May 28, 2013
Two years ago, I joked that “Sine Die,” the official phrase for the last day of the session, is really Latin for “see youtomorrow.”
That’s starting to not be funny.
Yes, for the second session in a row, we’re still going. It seems that some of those in control of the Capitol didn’t get quite enough partisan red meat, so they’re heading back to the buffet. The Special Session – and it is special – started last night, less than an hour after the regular session ended.
So far, the only item on the agenda is a needless round of redistricting (which sets state and congressional district lines), though other items have been requested and more are expected. One way or another, it’s likely to be very partisan and divisive. And there will be plenty of time to weep and gnash teeth over it.
But today, the day after the REAL end of the session, let’s at least take a second to think about what we’ve accomplished.
Actually, I’ve got a better idea: Let’s talk about it.
Tonight, at 7 p.m., I’m holding a tele-town hall where we can talk about the what’s been going on at the Capitol for the last four-and-a-half months.
There’s plenty of good to go over – we accomplished a lot this session (see below). There was some bad, too, especially when you think about the missed opportunities on health care coverage, transportation funding and, yes, even schools. And, naturally, there was some ugly – it is politics, after all.
Sure, Texas can still do better. The good news is that, over the past 140 days, Texas has done better; we close out this regular session leaving Texas in better shape than we found it.
One thing I really want to about talk tonight is what a successful session this was. We made real, significant progress implementing a number of our priorities:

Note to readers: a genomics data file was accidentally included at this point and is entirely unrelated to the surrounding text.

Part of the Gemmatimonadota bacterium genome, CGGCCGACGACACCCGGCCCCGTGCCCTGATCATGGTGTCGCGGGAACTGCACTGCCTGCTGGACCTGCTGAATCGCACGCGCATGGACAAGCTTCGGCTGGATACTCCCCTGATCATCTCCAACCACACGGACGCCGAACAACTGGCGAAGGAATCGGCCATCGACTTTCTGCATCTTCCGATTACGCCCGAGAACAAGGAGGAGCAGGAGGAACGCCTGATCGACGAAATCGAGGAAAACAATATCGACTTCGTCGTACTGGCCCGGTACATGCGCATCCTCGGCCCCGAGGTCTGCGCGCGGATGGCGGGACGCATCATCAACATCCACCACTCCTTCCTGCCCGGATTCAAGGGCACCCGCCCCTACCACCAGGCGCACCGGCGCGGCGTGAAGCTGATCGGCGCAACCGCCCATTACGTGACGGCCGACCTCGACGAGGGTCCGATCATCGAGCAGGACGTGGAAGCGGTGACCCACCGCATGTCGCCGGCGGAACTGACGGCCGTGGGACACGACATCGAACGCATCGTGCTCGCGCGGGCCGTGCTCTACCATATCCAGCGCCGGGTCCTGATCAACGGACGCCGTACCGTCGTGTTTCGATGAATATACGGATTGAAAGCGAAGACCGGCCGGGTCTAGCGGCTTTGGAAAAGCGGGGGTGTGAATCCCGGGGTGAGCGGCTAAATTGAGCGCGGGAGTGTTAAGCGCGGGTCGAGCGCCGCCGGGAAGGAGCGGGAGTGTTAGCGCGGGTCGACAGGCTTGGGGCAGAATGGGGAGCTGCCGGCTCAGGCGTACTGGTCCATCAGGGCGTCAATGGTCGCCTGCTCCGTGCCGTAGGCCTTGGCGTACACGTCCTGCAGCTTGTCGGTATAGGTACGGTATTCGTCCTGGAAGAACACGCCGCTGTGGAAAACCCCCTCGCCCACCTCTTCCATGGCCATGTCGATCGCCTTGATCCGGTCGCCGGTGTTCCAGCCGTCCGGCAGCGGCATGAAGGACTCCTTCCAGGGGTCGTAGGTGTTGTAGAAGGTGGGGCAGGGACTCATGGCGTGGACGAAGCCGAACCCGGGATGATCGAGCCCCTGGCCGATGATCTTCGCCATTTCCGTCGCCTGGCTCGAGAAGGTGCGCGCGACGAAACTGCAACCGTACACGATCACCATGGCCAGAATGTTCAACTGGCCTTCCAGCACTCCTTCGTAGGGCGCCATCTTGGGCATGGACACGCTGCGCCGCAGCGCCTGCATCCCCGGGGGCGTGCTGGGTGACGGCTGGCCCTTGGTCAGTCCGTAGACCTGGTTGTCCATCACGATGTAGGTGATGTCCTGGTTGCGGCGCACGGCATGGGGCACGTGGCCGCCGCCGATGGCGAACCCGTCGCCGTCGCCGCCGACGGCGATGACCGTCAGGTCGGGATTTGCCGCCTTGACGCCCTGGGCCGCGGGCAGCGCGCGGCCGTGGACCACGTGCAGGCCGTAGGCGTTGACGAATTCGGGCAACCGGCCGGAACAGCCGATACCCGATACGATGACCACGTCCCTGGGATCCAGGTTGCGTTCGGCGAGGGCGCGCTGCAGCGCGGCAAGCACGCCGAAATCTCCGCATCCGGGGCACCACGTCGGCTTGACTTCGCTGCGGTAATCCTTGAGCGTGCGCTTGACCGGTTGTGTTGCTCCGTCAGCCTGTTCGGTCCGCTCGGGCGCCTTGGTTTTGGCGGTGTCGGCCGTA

We also successfully blocked legislation that would have been genuinely bad for the state. Some of that legislation would have:
And we used the Senate’s traditional Two-Thirds Rule, which requires two-thirds of the Senate to concur before a bill can be brought up for a vote, in a way that empowered the Senate itself and all Texans. For instance, we fixed House Bill 148, a bill that initially would have undermined the ability of elderly and disabled Texans to cast absentee ballots, to ensure that it only – and appropriately – cracked down on those who are paid or who pay others to “harvest” these ballots unethically.
Make no mistake – with or without a special session, there’s more work to do.
This session will leave a series of missed opportunities, especially with the failures to expand Medicaid and improve health coverage for Texans, provide additional revenue streams for transportation, create more budget transparency and honest accounting, and ensure our schoolchildren have all the resources they need to thrive in the 21st century. It’s … well, it’s ridiculous that none of these vital issues are expected to be taken up during this “special” session.
Texas can still do better.
But there’s also much to be proud of. By coming together and working with our colleagues, we advanced goals and priorities that are important to all Texans. The work and accomplishments of this legislature will help extend our great state’s prosperity into the 21st century.